Well drilling machines that are able to move up and down in a derrick on board a vessel were seriously taken in use in the second half of the nineteen eighties. Till then it had been usual with a rotary table on the drill floor in order to rotate a drill string. The main function of such a drilling machine is to perform the very drilling operation. By this is meant to rotate the drill sting by a given rotational speed and a given torque in order to drill an oil and gas well. The drill string is assembled by a number of pipe elements and can have a length from 300 to 15000 meters.

As the well bore has reached continuously greater depths, the loads and strains within the drilling machines have increased in concert with this. Some kind of development has taken place through the years, but the main concept is in large extent the same as the original one.

Now a totally new generation top drive drilling machine is provided that will ensure stable and continuous operation in far greater extent than before, also during drilling of the continuously deeper wells. In addition to be more sturdy, the new drilling machine will also have the advantage that necessary maintenance work can be performed in a much shorter time than what has been the case with prior art drilling machines.

Examples of the prior art machines are shown and described in NO 155553 and NO 840285.

In such prior art designs the main structural elements consist of an encapsulation of the main thrust bearing, a main shaft having a bolted on load carrying shoulder, and a reduction gear transmission. This means that the load path, i.e. the interconnection between the drilling machine and the drawworks, takes place through the main thrust bearing and the transmission. A breakdown in any of these complicated mechanical components entails complete disassembly of the machine. Normally the most complicated mechanical element is used as main load carrying component. This takes a long time to maintain and represents downtime for the drilling operations of the rig.

This is attempted clarified in table 1, that shows the mutual interconnection of the main components of the prior art solution, i.e. which components that has interface to each other.

BRIEF SUMMARY OF THE INVENTION

By repeal of function for the drilling machine the basis of income for the drilling vessel is annulled. For this reason the repair time for a drilling machine is very critical, and the present invention has as a substantial object to reduce the repair time and increase the repair intervals.

According to the present invention a well drilling apparatus of the introductory said kind is provided, which drilling apparatus is distinguished in that at least a number of the above referred components of the well drilling apparatus are designed and arranged as component modules, which by means of quick releasable connecting means connect the individual components/modules together.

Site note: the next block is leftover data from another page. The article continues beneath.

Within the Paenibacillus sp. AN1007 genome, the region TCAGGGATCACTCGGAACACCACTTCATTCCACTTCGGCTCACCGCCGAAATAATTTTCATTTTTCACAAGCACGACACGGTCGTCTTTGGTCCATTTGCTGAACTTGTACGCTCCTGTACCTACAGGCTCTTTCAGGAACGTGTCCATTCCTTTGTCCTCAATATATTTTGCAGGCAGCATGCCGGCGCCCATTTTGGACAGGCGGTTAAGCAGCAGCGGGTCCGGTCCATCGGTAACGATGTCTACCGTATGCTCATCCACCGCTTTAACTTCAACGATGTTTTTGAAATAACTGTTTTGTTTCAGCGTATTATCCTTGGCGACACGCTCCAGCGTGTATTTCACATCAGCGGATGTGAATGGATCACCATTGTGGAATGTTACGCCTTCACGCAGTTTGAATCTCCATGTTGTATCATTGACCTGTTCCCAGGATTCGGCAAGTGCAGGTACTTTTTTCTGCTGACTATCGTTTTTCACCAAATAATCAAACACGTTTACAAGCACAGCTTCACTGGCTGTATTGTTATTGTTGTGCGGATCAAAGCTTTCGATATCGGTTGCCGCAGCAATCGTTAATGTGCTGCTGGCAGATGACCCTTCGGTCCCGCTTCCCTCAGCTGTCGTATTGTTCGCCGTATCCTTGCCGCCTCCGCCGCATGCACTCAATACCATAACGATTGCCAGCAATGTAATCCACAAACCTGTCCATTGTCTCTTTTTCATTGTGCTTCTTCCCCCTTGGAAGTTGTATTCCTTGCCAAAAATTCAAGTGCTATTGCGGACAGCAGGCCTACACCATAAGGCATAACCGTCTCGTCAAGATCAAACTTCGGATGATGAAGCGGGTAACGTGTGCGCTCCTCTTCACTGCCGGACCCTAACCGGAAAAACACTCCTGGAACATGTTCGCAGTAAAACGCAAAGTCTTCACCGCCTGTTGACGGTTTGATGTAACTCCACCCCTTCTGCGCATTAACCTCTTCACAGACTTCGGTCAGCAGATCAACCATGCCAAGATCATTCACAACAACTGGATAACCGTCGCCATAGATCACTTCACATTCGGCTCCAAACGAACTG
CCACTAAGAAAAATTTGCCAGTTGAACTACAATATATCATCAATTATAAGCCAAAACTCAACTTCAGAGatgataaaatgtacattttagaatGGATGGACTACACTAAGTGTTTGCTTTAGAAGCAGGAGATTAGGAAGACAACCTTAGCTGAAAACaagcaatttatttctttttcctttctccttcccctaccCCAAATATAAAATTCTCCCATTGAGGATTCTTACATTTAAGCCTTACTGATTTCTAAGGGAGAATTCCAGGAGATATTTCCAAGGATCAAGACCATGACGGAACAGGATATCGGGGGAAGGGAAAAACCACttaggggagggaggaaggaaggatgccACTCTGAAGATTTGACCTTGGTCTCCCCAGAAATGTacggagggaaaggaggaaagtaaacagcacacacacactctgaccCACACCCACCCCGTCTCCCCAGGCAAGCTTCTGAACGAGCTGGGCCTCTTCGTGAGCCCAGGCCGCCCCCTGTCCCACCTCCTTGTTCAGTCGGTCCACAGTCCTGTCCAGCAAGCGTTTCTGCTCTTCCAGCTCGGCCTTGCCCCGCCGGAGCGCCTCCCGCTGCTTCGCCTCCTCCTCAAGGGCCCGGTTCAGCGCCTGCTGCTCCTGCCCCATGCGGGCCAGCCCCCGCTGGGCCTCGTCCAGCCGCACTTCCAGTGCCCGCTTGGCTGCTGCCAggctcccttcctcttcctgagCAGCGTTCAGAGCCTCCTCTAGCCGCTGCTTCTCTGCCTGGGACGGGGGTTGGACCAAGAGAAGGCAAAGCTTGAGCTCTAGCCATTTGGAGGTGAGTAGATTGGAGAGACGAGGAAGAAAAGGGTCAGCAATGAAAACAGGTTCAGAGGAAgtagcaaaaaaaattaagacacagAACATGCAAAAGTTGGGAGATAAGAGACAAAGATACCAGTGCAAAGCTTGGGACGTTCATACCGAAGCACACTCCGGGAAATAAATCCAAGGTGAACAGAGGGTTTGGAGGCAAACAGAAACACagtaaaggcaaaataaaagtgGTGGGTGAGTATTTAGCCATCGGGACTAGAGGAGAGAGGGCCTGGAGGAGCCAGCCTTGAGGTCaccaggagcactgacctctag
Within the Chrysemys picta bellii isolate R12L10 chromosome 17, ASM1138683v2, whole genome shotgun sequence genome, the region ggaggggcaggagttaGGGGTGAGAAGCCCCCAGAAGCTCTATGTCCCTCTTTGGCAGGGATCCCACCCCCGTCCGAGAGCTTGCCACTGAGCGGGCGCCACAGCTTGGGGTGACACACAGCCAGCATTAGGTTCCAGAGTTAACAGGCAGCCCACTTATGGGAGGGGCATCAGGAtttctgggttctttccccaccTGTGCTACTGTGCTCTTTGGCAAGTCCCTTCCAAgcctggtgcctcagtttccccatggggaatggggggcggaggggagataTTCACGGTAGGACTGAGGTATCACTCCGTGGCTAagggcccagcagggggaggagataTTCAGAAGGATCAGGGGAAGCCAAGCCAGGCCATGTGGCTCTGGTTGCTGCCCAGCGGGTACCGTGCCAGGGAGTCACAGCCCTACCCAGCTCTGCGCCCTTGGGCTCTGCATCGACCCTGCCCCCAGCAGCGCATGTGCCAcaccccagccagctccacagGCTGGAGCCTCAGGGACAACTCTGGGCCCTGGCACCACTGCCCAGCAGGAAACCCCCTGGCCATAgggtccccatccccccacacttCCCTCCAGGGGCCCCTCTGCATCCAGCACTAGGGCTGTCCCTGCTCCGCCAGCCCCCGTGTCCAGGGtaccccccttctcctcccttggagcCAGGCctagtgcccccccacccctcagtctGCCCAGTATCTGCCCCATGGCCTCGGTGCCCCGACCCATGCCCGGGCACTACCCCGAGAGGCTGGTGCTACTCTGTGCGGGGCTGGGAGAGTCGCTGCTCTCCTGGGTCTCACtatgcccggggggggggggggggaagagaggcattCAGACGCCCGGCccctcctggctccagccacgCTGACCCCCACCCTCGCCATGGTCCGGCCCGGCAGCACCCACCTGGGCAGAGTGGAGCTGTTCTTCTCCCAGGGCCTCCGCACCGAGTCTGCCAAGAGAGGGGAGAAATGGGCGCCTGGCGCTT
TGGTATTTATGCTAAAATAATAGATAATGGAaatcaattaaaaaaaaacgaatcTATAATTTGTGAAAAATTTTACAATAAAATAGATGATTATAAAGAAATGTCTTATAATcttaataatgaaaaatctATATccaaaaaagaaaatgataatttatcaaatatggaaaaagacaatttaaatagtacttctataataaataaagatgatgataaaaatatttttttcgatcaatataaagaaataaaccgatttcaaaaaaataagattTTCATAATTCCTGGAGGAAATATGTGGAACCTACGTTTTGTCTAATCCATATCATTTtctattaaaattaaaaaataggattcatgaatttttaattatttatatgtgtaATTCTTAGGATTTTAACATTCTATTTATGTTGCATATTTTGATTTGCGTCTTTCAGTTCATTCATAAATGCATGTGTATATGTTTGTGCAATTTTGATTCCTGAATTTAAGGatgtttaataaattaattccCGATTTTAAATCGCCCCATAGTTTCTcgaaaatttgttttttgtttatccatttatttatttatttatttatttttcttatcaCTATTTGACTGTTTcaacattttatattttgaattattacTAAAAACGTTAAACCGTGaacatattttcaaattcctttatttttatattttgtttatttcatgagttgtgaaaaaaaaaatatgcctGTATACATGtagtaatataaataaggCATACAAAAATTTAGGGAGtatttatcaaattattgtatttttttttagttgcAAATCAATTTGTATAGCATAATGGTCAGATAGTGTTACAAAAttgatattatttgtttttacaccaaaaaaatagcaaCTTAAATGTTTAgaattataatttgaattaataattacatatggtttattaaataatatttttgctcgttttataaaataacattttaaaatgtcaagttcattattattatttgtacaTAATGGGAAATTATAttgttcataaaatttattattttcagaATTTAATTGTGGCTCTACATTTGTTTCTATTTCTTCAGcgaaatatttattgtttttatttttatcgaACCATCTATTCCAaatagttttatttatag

Thus it is to be understood that the architecture of the machine is substantially changed relative to prior art in that the machine is arranged and adapted for rapid replacement of main components. A major difference that distinguish the new drilling machine concept from the prior art is the subdivision of the construction elements of the machine, i.e. modules which with a minimum of effort is able to separate the machine into larger components with the aim to reduce the time for disassembly/assembly during maintenance work and repair.

In one preferable embodiment of the invention the load transferring means are in the form of a load frame module which relieves the loads on the drive shaft and the transmission at the same time as it forms a central component module which the other component modules are mounted to.

Preferably the load frame module carries the transmission where the transmission constitutes another component module which is releasable from the load frame by means of quick releasable coupling means.

Further, the transmission preferably carries the at least one driving motor, in which each driving motor constitutes another component module which is releasable both from the transmission and the load frame by means of quick releasable coupling means.

In turn the transmission preferably carries the torque arresting means, which constitutes another component module which is releasable from the transmission by means of quick releasable coupling means.

The load frame module is preferably in the form of a maintenance free structural element, preferably omit moving parts. For example, it may be cast in one piece of iron or other suitable structural material.

The load frame is preferably oversized so that the likelihood for fatigue fracture or other type of load conditional fracture is eliminated. By introducing this load frame, a key element is created for other modules like the main shaft and main bearing module, adapter module for adaptation to different types of vessels, dolly for the drilling apparatus, water cooled AC motor module (one or two) and the reduction gear transmission unit.

The coupling means can be hydraulic operated bolts and nuts or manually operated bolt and nuts.

The drilling apparatus can further include a swivel for transfer of mud or liquid from a stationary place to the rotating drill string, where the swivel is connected to the drive shaft and form together a swivel module which is releasable from the load frame by means of quick releasable coupling means.